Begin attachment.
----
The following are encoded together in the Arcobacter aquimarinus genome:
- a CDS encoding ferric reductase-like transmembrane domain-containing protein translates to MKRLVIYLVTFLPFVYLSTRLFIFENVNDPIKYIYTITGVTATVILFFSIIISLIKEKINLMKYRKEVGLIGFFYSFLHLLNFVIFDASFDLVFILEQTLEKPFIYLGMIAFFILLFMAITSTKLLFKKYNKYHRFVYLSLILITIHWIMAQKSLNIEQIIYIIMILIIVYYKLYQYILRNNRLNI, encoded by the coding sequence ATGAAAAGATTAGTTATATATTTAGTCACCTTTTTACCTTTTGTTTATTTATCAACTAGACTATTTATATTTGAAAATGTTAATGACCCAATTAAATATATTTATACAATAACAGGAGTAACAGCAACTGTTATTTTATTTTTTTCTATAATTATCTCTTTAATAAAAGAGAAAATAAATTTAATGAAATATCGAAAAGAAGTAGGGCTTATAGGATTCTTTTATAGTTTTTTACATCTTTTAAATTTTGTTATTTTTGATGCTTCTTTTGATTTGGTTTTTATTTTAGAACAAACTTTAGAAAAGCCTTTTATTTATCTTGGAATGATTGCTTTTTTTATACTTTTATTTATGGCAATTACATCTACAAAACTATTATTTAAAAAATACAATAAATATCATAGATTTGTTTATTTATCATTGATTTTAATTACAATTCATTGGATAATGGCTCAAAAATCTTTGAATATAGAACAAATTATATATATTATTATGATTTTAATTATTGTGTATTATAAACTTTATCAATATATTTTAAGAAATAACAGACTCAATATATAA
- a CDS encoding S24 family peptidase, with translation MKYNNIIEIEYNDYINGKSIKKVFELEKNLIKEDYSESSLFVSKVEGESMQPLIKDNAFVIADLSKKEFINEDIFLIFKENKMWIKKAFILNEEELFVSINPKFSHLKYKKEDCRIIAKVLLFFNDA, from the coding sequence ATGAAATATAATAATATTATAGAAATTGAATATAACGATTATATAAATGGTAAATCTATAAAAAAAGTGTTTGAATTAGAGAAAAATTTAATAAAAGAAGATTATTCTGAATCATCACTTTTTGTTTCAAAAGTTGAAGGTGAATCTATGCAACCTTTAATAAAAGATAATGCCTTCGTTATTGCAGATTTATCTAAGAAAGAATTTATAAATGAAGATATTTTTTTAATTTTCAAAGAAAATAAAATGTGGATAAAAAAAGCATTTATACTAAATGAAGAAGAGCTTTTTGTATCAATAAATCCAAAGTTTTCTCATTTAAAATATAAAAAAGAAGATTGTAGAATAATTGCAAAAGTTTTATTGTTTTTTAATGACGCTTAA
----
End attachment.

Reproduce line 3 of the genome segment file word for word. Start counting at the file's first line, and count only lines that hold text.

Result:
- a CDS encoding S24 family peptidase, with translation MKYNNIIEIEYNDYINGKSIKKVFELEKNLIKEDYSESSLFVSKVEGESMQPLIKDNAFVIADLSKKEFINEDIFLIFKENKMWIKKAFILNEEELFVSINPKFSHLKYKKEDCRIIAKVLLFFNDA, from the coding sequence ATGAAATATAATAATATTATAGAAATTGAATATAACGATTATATAAATGGTAAATCTATAAAAAAAGTGTTTGAATTAGAGAAAAATTTAATAAAAGAAGATTATTCTGAATCATCACTTTTTGTTTCAAAAGTTGAAGGTGAATCTATGCAACCTTTAATAAAAGATAATGCCTTCGTTATTGCAGATTTATCTAAGAAAGAATTTATAAATGAAGATATTTTTTTAATTTTCAAAGAAAATAAAATGTGGATAAAAAAAGCATTTATACTAAATGAAGAAGAGCTTTTTGTATCAATAAATCCAAAGTTTTCTCATTTAAAATATAAAAAAGAAGATTGTAGAATAATTGCAAAAGTTTTATTGTTTTTTAATGACGCTTAA